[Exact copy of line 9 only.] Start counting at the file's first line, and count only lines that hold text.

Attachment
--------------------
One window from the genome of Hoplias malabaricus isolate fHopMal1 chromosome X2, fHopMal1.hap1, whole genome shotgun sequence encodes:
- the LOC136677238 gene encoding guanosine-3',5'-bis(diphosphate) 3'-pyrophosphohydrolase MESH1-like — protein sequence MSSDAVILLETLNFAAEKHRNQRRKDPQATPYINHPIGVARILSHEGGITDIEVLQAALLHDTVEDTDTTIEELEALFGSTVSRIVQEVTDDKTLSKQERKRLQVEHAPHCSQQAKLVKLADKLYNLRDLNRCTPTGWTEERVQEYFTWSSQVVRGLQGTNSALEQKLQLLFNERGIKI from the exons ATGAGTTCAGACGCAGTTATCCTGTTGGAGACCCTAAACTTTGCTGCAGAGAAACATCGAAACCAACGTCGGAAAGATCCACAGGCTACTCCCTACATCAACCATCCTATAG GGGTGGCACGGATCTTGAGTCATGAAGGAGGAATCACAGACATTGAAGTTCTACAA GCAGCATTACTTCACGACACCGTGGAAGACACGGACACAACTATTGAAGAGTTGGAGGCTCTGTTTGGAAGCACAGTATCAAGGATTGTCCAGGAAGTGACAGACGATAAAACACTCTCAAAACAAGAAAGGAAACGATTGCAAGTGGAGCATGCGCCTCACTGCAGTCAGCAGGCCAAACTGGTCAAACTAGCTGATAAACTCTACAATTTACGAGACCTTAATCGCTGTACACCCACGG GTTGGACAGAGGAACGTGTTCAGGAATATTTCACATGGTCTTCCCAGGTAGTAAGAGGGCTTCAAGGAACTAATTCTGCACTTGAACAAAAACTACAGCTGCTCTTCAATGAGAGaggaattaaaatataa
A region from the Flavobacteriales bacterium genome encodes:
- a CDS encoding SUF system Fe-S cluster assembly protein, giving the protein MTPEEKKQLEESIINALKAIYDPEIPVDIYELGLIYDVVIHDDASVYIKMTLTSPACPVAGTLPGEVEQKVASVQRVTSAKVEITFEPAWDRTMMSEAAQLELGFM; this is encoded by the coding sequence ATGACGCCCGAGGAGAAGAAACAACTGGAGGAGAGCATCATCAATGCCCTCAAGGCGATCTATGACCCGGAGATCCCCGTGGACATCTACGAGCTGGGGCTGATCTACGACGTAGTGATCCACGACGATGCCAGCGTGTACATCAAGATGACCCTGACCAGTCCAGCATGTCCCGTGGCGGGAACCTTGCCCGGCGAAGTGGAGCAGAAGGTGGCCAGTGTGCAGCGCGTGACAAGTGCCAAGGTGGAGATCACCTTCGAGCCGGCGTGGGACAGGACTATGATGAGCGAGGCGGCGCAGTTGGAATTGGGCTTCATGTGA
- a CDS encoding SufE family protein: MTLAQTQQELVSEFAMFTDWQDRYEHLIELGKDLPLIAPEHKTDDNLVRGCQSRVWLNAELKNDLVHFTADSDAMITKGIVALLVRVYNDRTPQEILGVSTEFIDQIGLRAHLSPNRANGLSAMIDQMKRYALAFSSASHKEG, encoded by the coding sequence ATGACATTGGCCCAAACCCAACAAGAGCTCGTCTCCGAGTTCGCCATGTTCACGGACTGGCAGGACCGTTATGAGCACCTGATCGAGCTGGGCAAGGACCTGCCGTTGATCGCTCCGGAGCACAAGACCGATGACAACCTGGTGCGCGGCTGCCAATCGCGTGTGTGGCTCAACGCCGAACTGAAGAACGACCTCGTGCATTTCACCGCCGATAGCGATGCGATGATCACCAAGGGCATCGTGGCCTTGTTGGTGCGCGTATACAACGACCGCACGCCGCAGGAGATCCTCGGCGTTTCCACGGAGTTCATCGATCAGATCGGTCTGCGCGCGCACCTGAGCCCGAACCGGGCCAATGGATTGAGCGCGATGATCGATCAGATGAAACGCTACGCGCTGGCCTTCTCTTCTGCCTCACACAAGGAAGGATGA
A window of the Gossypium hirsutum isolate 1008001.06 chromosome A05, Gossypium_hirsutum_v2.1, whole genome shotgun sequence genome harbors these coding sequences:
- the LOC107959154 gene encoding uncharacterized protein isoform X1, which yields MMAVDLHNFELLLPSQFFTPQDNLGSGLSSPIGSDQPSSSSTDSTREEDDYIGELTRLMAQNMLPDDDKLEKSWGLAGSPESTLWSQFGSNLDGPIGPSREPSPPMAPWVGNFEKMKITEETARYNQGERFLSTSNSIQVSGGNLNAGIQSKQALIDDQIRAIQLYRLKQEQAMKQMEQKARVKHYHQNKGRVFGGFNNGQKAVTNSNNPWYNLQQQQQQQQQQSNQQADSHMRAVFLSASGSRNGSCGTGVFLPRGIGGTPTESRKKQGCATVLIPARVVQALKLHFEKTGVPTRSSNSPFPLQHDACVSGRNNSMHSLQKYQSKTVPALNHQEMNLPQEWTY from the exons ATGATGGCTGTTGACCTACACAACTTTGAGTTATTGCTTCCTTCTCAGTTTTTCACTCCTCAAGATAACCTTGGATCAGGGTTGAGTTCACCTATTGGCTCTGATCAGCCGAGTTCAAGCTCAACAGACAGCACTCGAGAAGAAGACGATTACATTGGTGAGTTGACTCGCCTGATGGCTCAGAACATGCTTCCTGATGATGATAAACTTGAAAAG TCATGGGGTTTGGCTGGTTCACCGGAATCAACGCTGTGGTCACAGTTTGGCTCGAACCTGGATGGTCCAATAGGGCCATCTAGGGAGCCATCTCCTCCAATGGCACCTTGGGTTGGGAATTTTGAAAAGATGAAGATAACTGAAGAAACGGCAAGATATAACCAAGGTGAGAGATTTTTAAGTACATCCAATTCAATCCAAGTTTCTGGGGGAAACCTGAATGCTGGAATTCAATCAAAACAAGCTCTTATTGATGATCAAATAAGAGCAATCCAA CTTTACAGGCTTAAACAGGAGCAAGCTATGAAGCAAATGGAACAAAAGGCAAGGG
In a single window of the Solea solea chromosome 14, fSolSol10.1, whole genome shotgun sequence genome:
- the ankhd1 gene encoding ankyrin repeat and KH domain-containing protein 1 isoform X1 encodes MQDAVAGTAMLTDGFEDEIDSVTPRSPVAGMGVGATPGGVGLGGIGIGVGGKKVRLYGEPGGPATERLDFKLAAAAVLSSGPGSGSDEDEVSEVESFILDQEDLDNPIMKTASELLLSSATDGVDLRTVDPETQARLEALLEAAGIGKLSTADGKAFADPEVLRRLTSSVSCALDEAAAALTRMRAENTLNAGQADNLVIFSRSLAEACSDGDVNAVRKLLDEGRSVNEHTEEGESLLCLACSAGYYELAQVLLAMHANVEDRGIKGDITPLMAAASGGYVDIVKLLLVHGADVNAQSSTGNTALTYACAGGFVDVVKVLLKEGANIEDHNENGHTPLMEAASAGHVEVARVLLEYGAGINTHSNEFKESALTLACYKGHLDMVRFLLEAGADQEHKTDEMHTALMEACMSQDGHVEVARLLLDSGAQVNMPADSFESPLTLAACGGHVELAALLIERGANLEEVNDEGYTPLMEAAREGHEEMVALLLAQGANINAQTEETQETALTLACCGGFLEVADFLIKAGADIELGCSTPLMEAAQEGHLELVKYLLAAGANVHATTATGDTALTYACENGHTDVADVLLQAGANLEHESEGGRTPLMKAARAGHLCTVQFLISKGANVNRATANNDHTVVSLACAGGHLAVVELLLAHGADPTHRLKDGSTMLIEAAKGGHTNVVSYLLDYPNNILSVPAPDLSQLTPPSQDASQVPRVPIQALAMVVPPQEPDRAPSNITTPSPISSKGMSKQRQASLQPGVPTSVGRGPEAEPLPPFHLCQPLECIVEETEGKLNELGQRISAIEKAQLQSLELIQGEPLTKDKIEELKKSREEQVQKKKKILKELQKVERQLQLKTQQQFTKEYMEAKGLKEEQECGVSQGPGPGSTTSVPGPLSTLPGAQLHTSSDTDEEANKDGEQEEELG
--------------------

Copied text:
- the ankhd1 gene encoding ankyrin repeat and KH domain-containing protein 1 isoform X1 encodes MQDAVAGTAMLTDGFEDEIDSVTPRSPVAGMGVGATPGGVGLGGIGIGVGGKKVRLYGEPGGPATERLDFKLAAAAVLSSGPGSGSDEDEVSEVESFILDQEDLDNPIMKTASELLLSSATDGVDLRTVDPETQARLEALLEAAGIGKLSTADGKAFADPEVLRRLTSSVSCALDEAAAALTRMRAENTLNAGQADNLVIFSRSLAEACSDGDVNAVRKLLDEGRSVNEHTEEGESLLCLACSAGYYELAQVLLAMHANVEDRGIKGDITPLMAAASGGYVDIVKLLLVHGADVNAQSSTGNTALTYACAGGFVDVVKVLLKEGANIEDHNENGHTPLMEAASAGHVEVARVLLEYGAGINTHSNEFKESALTLACYKGHLDMVRFLLEAGADQEHKTDEMHTALMEACMSQDGHVEVARLLLDSGAQVNMPADSFESPLTLAACGGHVELAALLIERGANLEEVNDEGYTPLMEAAREGHEEMVALLLAQGANINAQTEETQETALTLACCGGFLEVADFLIKAGADIELGCSTPLMEAAQEGHLELVKYLLAAGANVHATTATGDTALTYACENGHTDVADVLLQAGANLEHESEGGRTPLMKAARAGHLCTVQFLISKGANVNRATANNDHTVVSLACAGGHLAVVELLLAHGADPTHRLKDGSTMLIEAAKGGHTNVVSYLLDYPNNILSVPAPDLSQLTPPSQDASQVPRVPIQALAMVVPPQEPDRAPSNITTPSPISSKGMSKQRQASLQPGVPTSVGRGPEAEPLPPFHLCQPLECIVEETEGKLNELGQRISAIEKAQLQSLELIQGEPLTKDKIEELKKSREEQVQKKKKILKELQKVERQLQLKTQQQFTKEYMEAKGLKEEQECGVSQGPGPGSTTSVPGPLSTLPGAQLHTSSDTDEEANKDGEQEEELG